Agencies and Employers’ Responsibilities
Some employers will use the services of an agency to help them take on full-time staff or part-time workers.
As a rule, these types of ’employment businesses’ (not the employers) will have the responsibility of paying the workers.
Note: Agencies must use GLAA licensed workers if they are providing ‘gangmasters’ for certain industries, such as agriculture, food processing, horticultural, and shellfish-gathering.
The main responsibilities for businesses and self-employed people who use temporary workers, include:
- Ensuring their access to the same shared facilities as other ‘permanent’ workers.
- Keeping them informed about any relevant job vacancies that become available in the business.
- Providing and managing an adequate level of workplace health and safety.
There is no legal requirement for any employer in the United Kingdom to provide work for an agency worker – unless they are have ‘employed status‘.
Note: Using a recruitment agency to replace employees or workers taking industrial action is a criminal offence.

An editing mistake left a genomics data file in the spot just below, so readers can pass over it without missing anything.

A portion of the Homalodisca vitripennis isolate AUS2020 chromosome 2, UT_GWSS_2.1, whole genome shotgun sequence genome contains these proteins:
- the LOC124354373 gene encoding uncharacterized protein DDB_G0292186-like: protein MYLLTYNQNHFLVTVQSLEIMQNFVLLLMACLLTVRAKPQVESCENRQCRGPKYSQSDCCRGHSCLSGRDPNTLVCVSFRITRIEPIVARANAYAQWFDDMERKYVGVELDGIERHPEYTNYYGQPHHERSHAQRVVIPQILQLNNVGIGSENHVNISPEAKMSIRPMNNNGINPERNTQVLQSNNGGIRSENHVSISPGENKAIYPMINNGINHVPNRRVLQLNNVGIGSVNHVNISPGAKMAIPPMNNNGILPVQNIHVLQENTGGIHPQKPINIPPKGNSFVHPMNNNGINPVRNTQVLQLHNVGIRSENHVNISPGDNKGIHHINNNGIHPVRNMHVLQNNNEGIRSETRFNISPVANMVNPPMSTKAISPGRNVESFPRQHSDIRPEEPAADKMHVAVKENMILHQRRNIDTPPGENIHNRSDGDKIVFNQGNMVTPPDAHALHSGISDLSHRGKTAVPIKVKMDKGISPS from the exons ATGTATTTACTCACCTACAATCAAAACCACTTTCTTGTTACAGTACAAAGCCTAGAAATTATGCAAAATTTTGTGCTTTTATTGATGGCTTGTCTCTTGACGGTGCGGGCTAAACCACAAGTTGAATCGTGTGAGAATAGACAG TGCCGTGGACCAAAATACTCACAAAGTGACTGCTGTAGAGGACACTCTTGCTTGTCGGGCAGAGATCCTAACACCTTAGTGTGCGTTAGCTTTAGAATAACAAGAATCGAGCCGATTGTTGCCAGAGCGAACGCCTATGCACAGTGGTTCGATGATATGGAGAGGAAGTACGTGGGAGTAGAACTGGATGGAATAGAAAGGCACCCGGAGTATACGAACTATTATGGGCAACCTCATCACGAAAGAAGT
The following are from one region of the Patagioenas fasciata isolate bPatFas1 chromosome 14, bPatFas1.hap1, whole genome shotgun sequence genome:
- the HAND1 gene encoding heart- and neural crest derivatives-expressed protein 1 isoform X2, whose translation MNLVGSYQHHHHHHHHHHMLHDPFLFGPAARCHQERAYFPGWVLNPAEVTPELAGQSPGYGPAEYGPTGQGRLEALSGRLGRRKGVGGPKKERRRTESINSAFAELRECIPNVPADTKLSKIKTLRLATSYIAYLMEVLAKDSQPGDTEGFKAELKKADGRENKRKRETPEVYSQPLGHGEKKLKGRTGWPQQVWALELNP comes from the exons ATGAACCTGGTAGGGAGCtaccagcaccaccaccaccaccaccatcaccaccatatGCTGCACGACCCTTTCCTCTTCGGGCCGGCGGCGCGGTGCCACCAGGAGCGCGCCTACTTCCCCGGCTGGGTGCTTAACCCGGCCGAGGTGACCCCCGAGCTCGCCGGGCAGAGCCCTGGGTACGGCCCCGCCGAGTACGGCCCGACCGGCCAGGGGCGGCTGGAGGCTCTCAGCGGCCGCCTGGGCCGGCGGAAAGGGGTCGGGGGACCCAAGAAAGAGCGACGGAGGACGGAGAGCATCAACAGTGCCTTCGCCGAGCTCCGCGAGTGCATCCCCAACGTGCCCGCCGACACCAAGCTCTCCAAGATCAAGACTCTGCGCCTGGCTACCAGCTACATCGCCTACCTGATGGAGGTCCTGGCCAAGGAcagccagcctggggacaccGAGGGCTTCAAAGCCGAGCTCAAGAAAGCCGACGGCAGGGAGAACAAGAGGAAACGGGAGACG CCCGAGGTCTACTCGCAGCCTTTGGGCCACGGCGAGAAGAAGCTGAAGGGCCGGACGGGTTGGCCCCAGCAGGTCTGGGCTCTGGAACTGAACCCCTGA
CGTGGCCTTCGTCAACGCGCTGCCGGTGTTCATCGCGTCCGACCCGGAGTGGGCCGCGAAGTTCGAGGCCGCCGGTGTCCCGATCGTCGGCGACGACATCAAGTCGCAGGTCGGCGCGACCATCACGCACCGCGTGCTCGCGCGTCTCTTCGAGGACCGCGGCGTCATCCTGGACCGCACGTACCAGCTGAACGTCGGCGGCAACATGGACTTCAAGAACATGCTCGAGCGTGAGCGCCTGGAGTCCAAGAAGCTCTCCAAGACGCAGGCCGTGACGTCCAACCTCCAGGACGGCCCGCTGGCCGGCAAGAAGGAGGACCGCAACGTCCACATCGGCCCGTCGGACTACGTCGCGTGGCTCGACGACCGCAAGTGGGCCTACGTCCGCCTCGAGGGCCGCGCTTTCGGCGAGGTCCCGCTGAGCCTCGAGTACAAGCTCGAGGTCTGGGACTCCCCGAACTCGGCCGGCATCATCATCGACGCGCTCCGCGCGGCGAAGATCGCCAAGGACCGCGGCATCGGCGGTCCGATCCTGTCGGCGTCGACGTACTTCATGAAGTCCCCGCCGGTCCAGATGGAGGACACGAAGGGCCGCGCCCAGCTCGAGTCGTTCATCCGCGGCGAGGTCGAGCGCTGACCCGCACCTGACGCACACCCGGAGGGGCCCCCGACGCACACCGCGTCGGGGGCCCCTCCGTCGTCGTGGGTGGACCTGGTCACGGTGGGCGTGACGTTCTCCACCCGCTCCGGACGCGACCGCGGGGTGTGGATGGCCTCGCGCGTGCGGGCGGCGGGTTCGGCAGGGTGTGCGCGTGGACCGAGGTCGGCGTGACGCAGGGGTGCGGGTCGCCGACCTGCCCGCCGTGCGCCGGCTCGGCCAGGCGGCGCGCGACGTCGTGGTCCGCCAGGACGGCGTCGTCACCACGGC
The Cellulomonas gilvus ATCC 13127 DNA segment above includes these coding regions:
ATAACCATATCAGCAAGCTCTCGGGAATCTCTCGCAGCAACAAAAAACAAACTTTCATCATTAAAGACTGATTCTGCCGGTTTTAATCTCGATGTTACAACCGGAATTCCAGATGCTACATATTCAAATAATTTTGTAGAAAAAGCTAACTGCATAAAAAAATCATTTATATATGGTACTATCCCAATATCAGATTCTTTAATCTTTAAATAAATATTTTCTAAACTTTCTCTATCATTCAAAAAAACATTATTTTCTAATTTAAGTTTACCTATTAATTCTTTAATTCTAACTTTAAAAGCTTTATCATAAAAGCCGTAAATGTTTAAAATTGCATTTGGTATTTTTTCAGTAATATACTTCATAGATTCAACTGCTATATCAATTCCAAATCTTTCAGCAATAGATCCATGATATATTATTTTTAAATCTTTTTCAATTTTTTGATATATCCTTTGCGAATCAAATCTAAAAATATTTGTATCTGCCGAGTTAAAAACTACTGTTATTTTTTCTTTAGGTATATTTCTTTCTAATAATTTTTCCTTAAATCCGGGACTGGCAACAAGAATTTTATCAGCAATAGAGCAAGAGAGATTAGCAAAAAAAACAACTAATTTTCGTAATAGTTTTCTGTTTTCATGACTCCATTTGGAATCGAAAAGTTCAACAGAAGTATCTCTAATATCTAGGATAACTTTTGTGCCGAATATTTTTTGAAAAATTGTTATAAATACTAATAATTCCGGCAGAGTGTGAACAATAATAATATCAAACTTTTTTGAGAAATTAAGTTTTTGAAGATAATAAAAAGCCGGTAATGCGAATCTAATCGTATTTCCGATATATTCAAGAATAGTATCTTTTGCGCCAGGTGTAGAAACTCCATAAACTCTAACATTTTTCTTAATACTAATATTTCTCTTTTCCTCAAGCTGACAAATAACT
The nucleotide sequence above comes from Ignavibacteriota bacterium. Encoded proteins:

Agency Workers Rights after 12 Weeks
Agency workers will get additional rights after completing twelve (12) weeks in the same job. As a result, they have entitlement to the same terms and conditions as any other employees who do the same work (or similar), including:
- Annual leave (e.g. holiday entitlement)
- Night work
- Time off for antenatal appointments for pregnant workers
- Working time (including rest periods and breaks)
The Department for Business, Energy and Industrial Strategy (BEIS) has further guidance for hirers of agency workers and the recruitment sector to understand the new Agency Workers Regulations 2010.
Agency Transfer Fees
In most cases, recruitment agencies (employment businesses) will charge a transfer fee for their services, such as if:
- The employer starts employing the worker ‘directly’.
- Another agency supplies a worker to the employer after agreeing their initial contract.
Even so, the agency can only charge transfer fees if the employer takes on the worker in either of the following periods (whichever one ends later):
- Fourteen (14) weeks of the start of the first assignment.
- Eight (8) weeks of the end of an assignment.
Complaining about a Recruitment Agency
The Advisory, Conciliation and Arbitration Service (Acas) have further advice and information on how to complain about a recruitment agency.